When it comes to the vaccine debate, most of the information the average person encounters will be secondary sources, the mainstream media. The information comes in pre-digested, pre-analyzed chunks. Don’t believe me? My first assignment in Critical Thinking 101: The Vaccine Debate is to find a mainstream journalism account that “debunks” the “vaccine link” to autism. Read the source for what it is, an analysis of the information, not the information itself. Then go to the original – primary – source of the information, usually a scientific study that’s just been released. See if what you read matches up with what the headlines say. If you do this once you may think that it is a fluke that all the articles you can find in the mainstream media get it not just wrong, but very wrong. Do this a number of times, and you can come to one of only two conclusions: either the reporters involved have no understanding of science, or there is a calculated pattern of disinformation going on. Either conclusion will ensure that you never blindly accept a mainstream publication on the subject again.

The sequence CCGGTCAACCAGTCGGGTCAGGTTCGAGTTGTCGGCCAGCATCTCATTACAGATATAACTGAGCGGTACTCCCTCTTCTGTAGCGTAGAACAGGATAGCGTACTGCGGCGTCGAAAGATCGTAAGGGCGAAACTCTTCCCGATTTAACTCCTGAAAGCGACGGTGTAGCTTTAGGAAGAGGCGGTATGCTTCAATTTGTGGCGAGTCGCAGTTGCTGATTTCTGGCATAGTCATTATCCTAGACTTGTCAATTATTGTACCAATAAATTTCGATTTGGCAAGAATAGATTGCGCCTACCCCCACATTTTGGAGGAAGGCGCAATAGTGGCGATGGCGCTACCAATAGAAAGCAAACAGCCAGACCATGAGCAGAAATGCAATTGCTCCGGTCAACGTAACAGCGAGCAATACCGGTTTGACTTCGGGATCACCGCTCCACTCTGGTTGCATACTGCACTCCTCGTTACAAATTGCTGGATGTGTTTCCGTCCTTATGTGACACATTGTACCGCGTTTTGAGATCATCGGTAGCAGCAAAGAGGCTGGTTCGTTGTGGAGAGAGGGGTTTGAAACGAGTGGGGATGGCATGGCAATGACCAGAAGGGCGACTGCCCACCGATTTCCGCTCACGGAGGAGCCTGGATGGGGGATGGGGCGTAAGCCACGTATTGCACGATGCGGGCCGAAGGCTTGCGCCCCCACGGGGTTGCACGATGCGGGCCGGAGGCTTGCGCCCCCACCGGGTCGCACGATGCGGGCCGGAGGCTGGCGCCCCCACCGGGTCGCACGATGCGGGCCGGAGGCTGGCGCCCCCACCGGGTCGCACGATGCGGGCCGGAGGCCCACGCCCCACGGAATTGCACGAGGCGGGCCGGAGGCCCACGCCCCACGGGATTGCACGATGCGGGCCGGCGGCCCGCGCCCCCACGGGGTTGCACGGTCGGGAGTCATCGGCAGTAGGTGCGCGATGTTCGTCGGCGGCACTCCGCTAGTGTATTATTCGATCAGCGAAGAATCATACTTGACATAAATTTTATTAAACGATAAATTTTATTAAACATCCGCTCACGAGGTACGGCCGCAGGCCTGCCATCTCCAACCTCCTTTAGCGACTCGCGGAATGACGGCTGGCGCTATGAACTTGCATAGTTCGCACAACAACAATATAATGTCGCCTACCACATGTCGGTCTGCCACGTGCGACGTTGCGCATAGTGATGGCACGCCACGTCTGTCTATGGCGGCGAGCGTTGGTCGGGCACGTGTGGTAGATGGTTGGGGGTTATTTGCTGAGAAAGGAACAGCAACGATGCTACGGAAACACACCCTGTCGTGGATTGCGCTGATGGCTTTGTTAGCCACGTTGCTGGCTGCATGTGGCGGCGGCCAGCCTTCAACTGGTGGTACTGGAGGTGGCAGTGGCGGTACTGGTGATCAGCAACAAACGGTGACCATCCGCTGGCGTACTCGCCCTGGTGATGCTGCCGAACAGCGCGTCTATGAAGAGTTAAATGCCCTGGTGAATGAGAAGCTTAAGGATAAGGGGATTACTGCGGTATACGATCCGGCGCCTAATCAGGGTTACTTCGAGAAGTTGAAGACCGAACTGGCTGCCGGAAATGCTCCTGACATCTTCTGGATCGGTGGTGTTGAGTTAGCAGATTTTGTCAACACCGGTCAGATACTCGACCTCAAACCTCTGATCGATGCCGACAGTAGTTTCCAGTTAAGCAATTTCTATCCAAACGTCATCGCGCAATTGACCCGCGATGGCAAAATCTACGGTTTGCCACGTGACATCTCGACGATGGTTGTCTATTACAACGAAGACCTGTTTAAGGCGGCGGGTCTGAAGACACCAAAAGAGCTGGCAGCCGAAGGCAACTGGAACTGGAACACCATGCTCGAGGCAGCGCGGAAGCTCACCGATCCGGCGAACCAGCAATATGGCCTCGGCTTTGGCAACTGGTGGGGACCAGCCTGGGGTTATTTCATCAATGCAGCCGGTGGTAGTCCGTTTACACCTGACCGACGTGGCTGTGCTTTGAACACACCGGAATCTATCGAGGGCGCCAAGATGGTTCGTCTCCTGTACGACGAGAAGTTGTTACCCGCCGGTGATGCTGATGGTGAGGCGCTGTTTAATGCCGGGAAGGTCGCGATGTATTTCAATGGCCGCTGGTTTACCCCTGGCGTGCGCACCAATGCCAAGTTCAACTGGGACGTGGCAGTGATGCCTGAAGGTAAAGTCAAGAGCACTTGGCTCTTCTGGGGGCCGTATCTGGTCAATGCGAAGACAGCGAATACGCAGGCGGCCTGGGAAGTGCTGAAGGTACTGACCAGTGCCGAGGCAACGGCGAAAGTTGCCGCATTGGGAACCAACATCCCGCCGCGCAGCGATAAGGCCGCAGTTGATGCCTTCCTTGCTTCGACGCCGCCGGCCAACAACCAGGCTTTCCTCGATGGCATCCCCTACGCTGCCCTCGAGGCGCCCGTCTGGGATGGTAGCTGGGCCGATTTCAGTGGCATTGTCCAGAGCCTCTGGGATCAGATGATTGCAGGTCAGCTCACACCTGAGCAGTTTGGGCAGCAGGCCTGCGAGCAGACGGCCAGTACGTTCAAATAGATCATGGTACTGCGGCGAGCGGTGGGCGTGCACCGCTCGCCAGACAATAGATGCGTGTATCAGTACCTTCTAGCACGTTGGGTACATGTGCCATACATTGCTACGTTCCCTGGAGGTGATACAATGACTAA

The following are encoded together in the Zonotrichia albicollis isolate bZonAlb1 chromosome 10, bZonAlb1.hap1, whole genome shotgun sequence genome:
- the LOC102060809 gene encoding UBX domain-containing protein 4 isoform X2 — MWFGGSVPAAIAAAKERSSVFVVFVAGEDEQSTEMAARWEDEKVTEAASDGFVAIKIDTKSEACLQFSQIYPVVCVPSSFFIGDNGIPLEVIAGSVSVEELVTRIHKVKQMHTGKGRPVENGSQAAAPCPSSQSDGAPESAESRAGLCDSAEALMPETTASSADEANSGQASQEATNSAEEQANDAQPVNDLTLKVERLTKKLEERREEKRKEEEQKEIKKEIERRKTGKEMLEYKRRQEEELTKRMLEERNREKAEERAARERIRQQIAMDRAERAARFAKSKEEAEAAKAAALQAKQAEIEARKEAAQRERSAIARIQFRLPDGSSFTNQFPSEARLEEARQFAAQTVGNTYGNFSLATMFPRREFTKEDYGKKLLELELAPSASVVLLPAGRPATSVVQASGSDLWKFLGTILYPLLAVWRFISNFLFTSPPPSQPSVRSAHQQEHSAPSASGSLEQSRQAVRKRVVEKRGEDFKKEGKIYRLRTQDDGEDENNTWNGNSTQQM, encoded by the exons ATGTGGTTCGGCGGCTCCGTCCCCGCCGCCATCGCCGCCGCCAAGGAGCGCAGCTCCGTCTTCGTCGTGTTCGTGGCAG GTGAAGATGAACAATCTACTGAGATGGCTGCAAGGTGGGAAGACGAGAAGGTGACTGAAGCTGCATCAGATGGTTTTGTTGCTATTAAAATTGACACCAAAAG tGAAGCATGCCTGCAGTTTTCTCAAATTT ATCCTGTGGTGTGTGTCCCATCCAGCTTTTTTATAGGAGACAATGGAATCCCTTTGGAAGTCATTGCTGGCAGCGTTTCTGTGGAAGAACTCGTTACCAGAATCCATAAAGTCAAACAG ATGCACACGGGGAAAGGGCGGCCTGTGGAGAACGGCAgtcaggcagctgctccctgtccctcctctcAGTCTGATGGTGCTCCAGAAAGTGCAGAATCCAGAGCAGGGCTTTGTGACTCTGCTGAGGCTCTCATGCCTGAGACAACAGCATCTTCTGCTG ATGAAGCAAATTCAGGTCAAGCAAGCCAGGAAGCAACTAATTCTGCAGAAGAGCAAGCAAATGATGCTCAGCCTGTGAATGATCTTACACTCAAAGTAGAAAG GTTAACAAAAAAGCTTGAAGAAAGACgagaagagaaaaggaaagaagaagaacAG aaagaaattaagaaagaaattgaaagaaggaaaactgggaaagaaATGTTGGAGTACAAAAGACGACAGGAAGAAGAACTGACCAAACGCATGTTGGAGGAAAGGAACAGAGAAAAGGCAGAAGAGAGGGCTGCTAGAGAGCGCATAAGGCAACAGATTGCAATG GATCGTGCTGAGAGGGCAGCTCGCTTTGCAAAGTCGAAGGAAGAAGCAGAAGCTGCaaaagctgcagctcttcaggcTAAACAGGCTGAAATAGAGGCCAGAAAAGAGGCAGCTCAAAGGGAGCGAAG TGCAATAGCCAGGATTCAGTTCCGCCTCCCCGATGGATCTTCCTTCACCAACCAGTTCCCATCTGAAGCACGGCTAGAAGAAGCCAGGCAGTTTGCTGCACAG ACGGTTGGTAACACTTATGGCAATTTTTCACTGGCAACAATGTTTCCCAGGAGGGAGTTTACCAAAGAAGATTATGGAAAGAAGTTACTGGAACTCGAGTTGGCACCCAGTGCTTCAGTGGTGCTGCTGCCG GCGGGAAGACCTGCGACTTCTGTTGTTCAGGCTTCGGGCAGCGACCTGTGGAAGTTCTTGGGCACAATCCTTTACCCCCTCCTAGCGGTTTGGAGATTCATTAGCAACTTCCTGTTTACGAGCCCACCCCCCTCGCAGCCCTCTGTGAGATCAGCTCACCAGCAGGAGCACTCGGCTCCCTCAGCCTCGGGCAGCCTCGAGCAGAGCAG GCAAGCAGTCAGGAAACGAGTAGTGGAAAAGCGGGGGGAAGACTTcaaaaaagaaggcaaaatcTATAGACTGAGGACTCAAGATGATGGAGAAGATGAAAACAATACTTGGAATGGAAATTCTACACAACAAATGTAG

There is another “primary source” that is frequently utterly dismissed in the vaccine/autism debate: the parents of children with autism. If you read media accounts of people who are questioning vaccines, they rarely give you the parents’ words themselves. They give you an interpretation of those words. Often the interpretation is built on the opinion of someone who gives the appearance of a primary source, such as a doctor or autism researcher. But one of the doctors frequently quoted is Dr. Paul Offit, a man who has never treated a child with autism. He’s an expert on vaccines, not on autism. He cannot be a primary source on the subject of causation of autism. He can only be an interpreter of the information he’s received on autism – an interpreter with a huge built-in bias, but we’ll get to that.